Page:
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What’s with the Lonely Planet?

Sign in India (Sylvia Fanjoy, Riding the buses)Editorial: I’ve always felt a special bond with the Lonely Planet, probably because I travelled overland from Melbourne to London the same year its co-founders—Tony and Maureen Wheeler—travelled overland from London to Melbourne. Same trip but flipped. That was way back in 1972. One of my sisters said I should try to get my letters about the trip published but I ignored her suggestion. The Wheelers self-published a book about their experience under the Lonely Planet banner and before long the LP was the largest travel guide publisher in the world.

It really wasn’t difficult to travel through Asia at that time, even without a guide, because just about everyone was on the same path. All we had to do was find it and follow it. Local kids would be waiting at each bus station and take foreigners to the one or two places where all backpackers stayed. The next bus to catch was based on recommendations of fellow travellers.

What the LP publications did, though, was broaden and enhance the travel experience. As LP researchers spread out around the world, they found new paths to follow, places to stay, museums to visit, cultures to explore. They even informed us where we’d find a laundry mat. The information was trusted and the phrase “as recommended by the Lonely Planet” proudly displayed.

Seeing the world in 1972 (Sylvia Fanjoy, Riding the buses)

Seeing the world in 1972 (Sylvia Fanjoy, Riding the buses)

Eventually LP went on-line and it was the best website imaginable, the sort of place where you could spend hours combing through fulsome write-ups of destinations before going out and buying the book for the one you’d visit this time. In 1996, LP started the on-line forum called Thorn Tree where fellow travellers helped each other out.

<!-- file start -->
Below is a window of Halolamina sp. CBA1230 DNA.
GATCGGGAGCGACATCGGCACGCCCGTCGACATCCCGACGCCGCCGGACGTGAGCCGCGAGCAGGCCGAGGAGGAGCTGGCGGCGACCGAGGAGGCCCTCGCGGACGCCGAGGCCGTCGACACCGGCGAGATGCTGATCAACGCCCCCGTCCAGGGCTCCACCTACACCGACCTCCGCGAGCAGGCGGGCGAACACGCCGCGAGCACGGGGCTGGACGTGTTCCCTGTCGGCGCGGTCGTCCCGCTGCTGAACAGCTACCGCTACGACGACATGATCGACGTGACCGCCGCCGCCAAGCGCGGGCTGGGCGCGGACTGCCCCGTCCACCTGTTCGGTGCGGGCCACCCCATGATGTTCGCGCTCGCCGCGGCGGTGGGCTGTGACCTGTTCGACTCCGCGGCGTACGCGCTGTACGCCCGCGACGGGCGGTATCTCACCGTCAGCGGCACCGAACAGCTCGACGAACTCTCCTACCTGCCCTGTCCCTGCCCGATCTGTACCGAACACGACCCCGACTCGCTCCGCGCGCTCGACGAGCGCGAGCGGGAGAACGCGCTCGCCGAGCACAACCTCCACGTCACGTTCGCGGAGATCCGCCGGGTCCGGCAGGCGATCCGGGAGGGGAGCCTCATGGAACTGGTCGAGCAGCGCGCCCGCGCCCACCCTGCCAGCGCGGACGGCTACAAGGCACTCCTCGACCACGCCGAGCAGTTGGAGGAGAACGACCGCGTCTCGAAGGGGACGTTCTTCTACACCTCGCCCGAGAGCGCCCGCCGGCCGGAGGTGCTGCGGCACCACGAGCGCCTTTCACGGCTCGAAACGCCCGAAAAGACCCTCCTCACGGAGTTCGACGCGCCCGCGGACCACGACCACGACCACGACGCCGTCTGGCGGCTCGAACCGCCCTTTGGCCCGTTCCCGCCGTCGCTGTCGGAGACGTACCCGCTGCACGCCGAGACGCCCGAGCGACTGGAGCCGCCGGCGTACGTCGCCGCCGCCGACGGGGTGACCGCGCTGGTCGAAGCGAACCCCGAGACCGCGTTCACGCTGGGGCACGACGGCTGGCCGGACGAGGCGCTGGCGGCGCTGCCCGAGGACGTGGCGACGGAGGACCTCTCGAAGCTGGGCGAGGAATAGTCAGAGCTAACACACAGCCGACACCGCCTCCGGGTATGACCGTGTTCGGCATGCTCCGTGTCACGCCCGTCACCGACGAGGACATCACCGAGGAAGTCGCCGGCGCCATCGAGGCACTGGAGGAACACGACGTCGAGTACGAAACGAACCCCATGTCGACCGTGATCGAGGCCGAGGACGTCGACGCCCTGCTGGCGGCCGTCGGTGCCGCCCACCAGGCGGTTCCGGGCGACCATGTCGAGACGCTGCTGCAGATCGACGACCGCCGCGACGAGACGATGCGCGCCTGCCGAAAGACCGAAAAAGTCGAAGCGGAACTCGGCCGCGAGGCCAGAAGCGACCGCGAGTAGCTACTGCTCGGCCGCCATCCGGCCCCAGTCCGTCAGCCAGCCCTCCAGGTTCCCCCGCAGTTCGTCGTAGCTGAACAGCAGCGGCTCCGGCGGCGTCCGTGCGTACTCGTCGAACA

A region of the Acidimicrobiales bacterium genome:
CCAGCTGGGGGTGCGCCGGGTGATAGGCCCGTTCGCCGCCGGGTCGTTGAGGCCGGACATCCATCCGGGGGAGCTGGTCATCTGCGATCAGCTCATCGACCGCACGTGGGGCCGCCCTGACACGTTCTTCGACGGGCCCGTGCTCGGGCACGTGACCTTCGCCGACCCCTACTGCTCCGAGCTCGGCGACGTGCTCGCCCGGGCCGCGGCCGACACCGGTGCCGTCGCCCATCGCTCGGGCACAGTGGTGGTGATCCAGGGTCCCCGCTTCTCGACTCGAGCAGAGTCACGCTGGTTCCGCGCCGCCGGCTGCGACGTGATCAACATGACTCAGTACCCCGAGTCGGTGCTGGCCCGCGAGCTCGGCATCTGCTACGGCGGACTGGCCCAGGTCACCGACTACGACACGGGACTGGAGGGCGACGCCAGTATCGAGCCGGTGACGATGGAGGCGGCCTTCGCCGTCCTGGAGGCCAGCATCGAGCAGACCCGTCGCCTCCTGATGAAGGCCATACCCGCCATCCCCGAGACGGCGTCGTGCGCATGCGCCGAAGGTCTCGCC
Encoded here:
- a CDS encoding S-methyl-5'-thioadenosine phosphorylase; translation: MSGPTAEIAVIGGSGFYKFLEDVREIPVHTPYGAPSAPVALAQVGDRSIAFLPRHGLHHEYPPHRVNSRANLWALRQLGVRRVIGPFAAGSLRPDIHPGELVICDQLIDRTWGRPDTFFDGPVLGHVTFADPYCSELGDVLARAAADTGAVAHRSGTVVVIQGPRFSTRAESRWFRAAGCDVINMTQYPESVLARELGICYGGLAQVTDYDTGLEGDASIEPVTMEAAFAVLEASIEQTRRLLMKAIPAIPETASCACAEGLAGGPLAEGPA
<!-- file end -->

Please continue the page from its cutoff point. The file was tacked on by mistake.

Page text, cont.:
So much has changed. The publishing world in general has been standing on its head and guidebooks are considered out-of-date almost as soon as they are released. Tony and Maureen, though, cashed in, selling their business for millions of dollars to BBC Worldwide. It was not a good decision for BBC as it messed around with an already diminished on-line presence before temporarily shutting down the Thorn Tree forum for “inappropriate language and themes” in December 2012. 2013 was not a more promising year: BBC Worldwide sold the company to NC2 Media for significantly less than they had paid for it and lots of staff were laid off.

The Chief Technology Officer of the Thorn Tree forum (who goes by the name gusb) just wrote about plans to recover “the trust we lost”. I don’t think that’s going to happen, at least not with the old timers. Some of them hang out in a sub-forum called Older Travellers (Spend the kids inheritance and hit the road). Many are unhappy that after years as members the LP took away their ability to send private messages to one another and that they haven’t restored most of their posts. Back when they shut down the site then restarted it with a ton of restrictions I got mad…No explanations, nothing. Big Brother alive and kicking,” writes one. The moderators “edited my post – and nary a swear word in it. But very sensitive to constructive criticism they are,” says a poster.

The Lonely Planet has indeed changed and will probably reinvent itself. I suspect it’s lost many of its old following though, especially the ones who travelled the hippie trail and inspired the LP in the first place. But maybe they don’t care, maybe it’s just about the money.

Sylvia Fanjoy

Photo credits Sylvia Fanjoy

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